In This Article Expand or collapse the "in this article" section Stream Ecology

  • Introduction
  • General Overviews
  • Textbooks
  • Journals
  • Physical Structure and Its Influence on Habitat
  • Life History of Stream Organisms
  • Food Resources and Productivity
  • Flow and Hydraulics
  • Community Interactions

Ecology Stream Ecology
John S. Richardson
  • LAST REVIEWED: 28 February 2023
  • LAST MODIFIED: 27 October 2016
  • DOI: 10.1093/obo/9780199830060-0068


Ecology is the scientific study of the interactions between organisms and their environment (including other organisms); therefore, stream ecology encompasses the full field of ecology using flowing waters as the system of study. A stream is the broad term applied to running waters of all sorts; streams may also be named rivers, creeks, brooks, etc., according to the size of the stream. The subdisciplines of stream ecology include all processes from evolutionary ecology to ecosystem and global scales. Stream ecology also includes the study of how energy and nutrients move through flowing, freshwater ecosystems and are captured by organisms directly from the environment (plants) or through their food (animals, fungi, bacteria, and protists). Stream ecologists also study how different organisms interact with each other to understand the interconnections and impacts, such as how the numbers and sizes of each species are influenced by its prey, its competitors and predators, and even diseases. All of this study allows us to predict how changes to the environment or abundances of species may affect the biological diversity, productivity, and stability of freshwater ecosystems. This gives us the ability to manage wisely and to know how to protect these important ecosystems. Particular features of streams create different challenges and solutions for life in a moving environment that give additional insights into ecological processes and their controls. Stream ecology is allied with limnology and is considered a component of limnology by some; however, limnology strictly means the “study of lakes.” Although many of the same ecological research themes are present in lakes and streams, this article distinguishes between these two subdisciplines of freshwater biology and focuses on streams. Some authors will refer to lotic ecology, or lotic ecosystems, in which “lotic” refers to flowing water, in contrast to “lentic,” or still-water ecosystems such as lakes and wetlands. Stream ecology also includes stream biogeochemistry and is linked closely to physical sciences such as hydrology and fluvial geomorphology.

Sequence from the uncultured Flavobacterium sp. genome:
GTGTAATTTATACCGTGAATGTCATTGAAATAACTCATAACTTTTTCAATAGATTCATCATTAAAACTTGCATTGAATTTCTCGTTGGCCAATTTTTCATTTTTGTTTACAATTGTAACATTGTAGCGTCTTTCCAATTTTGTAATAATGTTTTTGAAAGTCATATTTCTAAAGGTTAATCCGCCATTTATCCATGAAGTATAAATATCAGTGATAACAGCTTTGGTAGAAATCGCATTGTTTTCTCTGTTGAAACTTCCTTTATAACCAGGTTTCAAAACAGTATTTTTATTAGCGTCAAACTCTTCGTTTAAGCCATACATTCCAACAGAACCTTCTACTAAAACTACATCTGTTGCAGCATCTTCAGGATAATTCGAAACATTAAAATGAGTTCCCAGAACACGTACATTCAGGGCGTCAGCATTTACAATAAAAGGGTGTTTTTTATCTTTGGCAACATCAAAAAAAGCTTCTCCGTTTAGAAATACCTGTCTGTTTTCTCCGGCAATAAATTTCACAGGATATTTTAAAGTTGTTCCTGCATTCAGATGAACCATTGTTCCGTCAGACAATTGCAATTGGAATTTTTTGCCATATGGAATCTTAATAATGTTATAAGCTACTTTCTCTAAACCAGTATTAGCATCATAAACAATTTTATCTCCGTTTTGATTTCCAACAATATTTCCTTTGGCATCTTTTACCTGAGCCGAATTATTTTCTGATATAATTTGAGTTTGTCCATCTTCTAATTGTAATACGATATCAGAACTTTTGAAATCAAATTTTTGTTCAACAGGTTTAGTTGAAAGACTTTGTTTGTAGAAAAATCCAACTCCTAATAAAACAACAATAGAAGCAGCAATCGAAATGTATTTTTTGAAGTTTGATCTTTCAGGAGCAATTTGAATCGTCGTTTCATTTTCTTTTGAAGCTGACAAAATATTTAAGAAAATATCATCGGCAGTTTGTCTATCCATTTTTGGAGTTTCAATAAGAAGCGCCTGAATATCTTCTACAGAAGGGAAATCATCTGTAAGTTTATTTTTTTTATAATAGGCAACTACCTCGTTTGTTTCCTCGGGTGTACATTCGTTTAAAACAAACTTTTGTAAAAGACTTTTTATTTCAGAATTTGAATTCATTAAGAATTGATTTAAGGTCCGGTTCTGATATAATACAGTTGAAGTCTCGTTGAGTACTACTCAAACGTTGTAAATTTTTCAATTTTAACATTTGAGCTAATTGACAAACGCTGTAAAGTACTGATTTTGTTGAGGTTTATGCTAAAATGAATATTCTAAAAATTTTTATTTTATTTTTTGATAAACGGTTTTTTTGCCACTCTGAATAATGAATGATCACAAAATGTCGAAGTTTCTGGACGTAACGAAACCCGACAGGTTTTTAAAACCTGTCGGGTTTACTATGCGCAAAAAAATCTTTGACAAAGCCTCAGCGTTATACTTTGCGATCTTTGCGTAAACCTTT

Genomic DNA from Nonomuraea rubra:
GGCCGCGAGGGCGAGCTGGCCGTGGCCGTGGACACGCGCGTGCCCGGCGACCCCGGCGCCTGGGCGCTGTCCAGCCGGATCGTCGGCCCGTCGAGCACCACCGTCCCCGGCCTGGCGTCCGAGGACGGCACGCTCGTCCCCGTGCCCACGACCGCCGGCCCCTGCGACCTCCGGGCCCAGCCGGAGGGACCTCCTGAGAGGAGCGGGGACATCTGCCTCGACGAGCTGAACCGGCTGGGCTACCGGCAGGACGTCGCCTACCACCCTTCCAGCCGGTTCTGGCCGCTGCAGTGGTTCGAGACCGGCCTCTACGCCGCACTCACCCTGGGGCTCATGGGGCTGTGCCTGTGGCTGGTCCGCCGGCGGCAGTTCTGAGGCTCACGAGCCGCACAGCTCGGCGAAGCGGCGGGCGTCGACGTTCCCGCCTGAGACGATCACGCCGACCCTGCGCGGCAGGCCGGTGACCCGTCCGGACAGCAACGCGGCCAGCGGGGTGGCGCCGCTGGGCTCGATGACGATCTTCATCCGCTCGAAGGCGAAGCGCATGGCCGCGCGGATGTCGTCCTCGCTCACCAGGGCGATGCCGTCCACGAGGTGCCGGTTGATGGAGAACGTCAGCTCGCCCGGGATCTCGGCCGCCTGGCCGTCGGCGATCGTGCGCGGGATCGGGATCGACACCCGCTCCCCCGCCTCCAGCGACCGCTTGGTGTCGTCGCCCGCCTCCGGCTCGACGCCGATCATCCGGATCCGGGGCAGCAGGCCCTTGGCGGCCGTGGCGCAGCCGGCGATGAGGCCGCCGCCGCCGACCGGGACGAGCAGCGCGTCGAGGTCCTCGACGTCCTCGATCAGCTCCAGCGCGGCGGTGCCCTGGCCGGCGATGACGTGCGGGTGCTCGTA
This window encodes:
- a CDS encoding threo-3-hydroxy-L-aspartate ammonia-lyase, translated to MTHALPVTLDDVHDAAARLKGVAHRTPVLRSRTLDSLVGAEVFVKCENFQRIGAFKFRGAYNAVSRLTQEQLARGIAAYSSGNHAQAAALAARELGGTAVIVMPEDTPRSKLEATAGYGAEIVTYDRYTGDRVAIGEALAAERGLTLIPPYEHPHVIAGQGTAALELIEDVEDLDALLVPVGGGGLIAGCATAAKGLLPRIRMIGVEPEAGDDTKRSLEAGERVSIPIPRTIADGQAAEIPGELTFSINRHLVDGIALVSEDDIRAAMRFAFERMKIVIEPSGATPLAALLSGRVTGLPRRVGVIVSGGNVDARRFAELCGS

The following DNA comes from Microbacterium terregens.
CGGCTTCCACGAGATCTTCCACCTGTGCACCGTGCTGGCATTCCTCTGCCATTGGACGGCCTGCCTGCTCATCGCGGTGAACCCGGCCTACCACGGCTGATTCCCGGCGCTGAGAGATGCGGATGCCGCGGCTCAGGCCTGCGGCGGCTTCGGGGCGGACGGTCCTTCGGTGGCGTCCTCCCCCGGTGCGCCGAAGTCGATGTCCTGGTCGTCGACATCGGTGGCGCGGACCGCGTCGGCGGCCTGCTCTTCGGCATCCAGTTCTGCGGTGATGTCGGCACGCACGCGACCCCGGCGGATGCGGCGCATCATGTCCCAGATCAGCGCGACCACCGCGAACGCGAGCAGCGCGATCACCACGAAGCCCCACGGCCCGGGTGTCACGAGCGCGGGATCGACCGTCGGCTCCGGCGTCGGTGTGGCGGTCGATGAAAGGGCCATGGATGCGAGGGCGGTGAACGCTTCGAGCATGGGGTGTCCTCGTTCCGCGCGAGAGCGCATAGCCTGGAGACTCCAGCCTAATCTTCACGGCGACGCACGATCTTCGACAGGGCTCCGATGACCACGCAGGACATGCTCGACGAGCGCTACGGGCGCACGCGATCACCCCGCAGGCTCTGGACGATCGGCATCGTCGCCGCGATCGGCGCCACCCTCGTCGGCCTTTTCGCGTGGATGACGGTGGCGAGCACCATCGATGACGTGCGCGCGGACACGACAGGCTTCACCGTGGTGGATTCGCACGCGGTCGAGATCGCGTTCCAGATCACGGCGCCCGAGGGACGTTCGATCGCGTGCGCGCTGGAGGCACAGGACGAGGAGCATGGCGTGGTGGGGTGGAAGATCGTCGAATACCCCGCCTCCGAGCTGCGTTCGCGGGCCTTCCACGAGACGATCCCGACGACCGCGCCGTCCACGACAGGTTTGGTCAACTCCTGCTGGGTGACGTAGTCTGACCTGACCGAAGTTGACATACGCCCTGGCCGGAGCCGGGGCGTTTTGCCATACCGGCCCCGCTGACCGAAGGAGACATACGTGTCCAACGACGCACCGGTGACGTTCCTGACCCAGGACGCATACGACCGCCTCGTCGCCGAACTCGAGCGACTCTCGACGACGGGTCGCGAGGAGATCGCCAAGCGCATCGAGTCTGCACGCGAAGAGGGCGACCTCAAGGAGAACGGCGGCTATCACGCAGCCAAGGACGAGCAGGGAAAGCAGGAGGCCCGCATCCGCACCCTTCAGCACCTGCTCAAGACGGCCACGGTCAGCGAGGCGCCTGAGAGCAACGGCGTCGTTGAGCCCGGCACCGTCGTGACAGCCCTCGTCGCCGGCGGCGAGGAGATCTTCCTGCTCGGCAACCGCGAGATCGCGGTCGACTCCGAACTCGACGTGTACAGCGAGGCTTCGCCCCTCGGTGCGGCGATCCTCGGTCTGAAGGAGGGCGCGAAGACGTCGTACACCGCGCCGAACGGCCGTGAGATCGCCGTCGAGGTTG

General Overviews

Stream ecology has a variety of themes representing the full spectrum of ecology from individuals (e.g., genetics, behavior, habitat, and feeding) to ecosystems (e.g., nutrient cycling, ecosystem services, conservation, and global change). The importance of water to the human enterprise has placed a large demand on running water ecosystems; therefore, a major emphasis of this article is on applied aspects of stream ecology, with the Applications section providing links to that literature. Streams are also highly dependent on organic matter from terrestrial sources that falls or is washed into streams, making streams a mostly heterotrophic system, meaning that more of the production comes from external sources than from primary production within streams, although this varies with stream size and other features. Benke and Cushing 2005 and Tockner, et al. 2008 provide extensive information about specific rivers in North America and Europe.

  • Benke, Arthur C., and Colbert E. Cushing, eds. 2005. Rivers of North America. Boston: Elsevier.

    This book provides a detailed reference to details of streams, primarily large streams, in North America, including human history, hydrology, and biology.

  • Tockner, Klement, Urs Uehlinger, and Christopher T. Robinson, eds. 2008. Rivers of Europe. London: Academic Press.

    This book provides details on the larger streams of Europe, including details of geology, hydrology, and biology.

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